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     SH2-216
      Planetary Nebula in Perseus
      RA:04h 45m 35s  Dec: +46 48' 35"  Distance - ~420ly Size- 1.6 degrees


Mouse over image to scale with the moon and also to identify white dwarf ALS 8032
Click on image for larger size
Location & Date
Backyard, Abbott Observatory- Long Island, NY,  October & November 2020
Telescope
TMB130SS F/7 APO, Moonlite focuser, Losmandy G11 Gemini
Image scale 1.54 arcsec/pixel
Camera
SBIG ST-10XME
Baader  Ha OIII 5nm  filters
CCD temp -15C
Exposures
Ha-18x15m  OIII-18x 15m    Bin 1x1 per each 12 mosaic panel
Moon -  Ha  1x.001 sec  single frame
Planning & Acquisition
Mosaic planning - Sequence Generator Pro Mosaic Tool
Image acquisition - Sequence Generator Pro w/PinPoint & PHD2 (guiding)
Processing
CCDStack - calibration, debloom
Astro Pixel Processing -  Normalize, Alignment, Combine, mosaic stitching
Adobe Photoshop -  Ha + OIII combine, Noise reduction, JPEG conversion

This is a 12 panel bicolor mosaic using mapped colors of  Ha (red) + OIII (blue)  and a synthetic green ( Ha + OIII)
   SH2-216 is a very dim planetary nebula in the constellation Perseus and is the largest planetary in our sky measuring about 1.6 angular degrees and is over 3 times the size of our moon which measures 0.5 angular degrees. Hover over the image above  to get the exact camera scale between the moon and nebula. With a distance of approximately 420 light years this is one of the closest planetary nebula to our galaxy. The dim surface brightness and large size is due to its age and diffusion. Planetary nebulas are formed when a dyeing star expels shells of ionized gas that when viewed, they have a roundish appearance like a planet. These nebula leave behind a very dense hot star called a white dwarf.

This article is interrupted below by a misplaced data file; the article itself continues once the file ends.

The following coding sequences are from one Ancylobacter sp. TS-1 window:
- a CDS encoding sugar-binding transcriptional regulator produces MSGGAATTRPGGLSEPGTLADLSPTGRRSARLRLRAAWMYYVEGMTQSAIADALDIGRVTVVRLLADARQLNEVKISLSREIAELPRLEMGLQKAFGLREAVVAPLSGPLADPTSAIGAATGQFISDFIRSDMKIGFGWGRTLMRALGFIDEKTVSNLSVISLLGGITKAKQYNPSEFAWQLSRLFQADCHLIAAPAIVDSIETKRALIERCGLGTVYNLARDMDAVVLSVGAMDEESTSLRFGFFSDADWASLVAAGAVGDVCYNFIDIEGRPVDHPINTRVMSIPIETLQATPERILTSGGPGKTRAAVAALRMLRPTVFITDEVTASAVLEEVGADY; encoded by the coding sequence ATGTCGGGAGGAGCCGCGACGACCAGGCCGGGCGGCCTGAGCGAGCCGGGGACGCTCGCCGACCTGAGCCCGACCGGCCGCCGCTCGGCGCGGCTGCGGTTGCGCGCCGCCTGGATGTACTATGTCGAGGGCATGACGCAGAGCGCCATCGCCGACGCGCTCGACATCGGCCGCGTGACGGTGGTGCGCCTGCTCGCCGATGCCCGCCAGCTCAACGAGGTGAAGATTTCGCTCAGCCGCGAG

Per SIMBAD, the SH2-216 dwarf star is ALS 8032 and is highlighted in the mouse over image above. 

SH2-216
  This was a very challenging target due to its low surface brightness.  Even using a camera with the very high QE KAF-3200 CCD I needed at least 4.5 hours of exposures for each of the 12 panels totaling 54 hours to get a decent Hydrogen-alpha (Ha) image. Oxygen (OIII) was barely visible in only a few frames. Total integration time of Hydrogen and Oxygen is 108 hours. Due to the size of the mosaic being 12 panels, my old dual core supporting only 2 threads and 16G of RAM PC wasn't up to processing the large number frames in a reasonable amount of time, so I upgraded to a more powerful Intel 6 core processor able to run with 12 threads plus 64G of RAM desktop. This made a huge improvement in processing the over 100 frames for each layer in a short amount of time. Astro Pixel Processor software made creating a mosaic less time consuming and did an excellent job with normalizing and aligning each mosaic panel with nicely blended seams.  Ha and OIII data was used to create the RGB image so not all the star colors are accurate.
Hydrogen Alpha (Ha) -  4 1/2 hour exposure per each 12 mosaic panel bringing total integration time to 54 hours
Oxygen (OIII) - 4 1/2 hour exposure per each 12 mosaic panel bringing total integration time to 54 hours
This is the mosaic panel created by Sequence Generator Pro's mosaic tool.
Each frame overlaps its neighbor by 10% to allow the seams to blend.
Sequence Generator Pro calculated and assigned each frames RA & DEC coordinates to each panel.
The entire imaging session was automated. All I had to do was select the start and end times for each night and hoped that the clouds didn't arrive.
The bottom panels 5, 10 & 15 contained only stars hence were not imaged.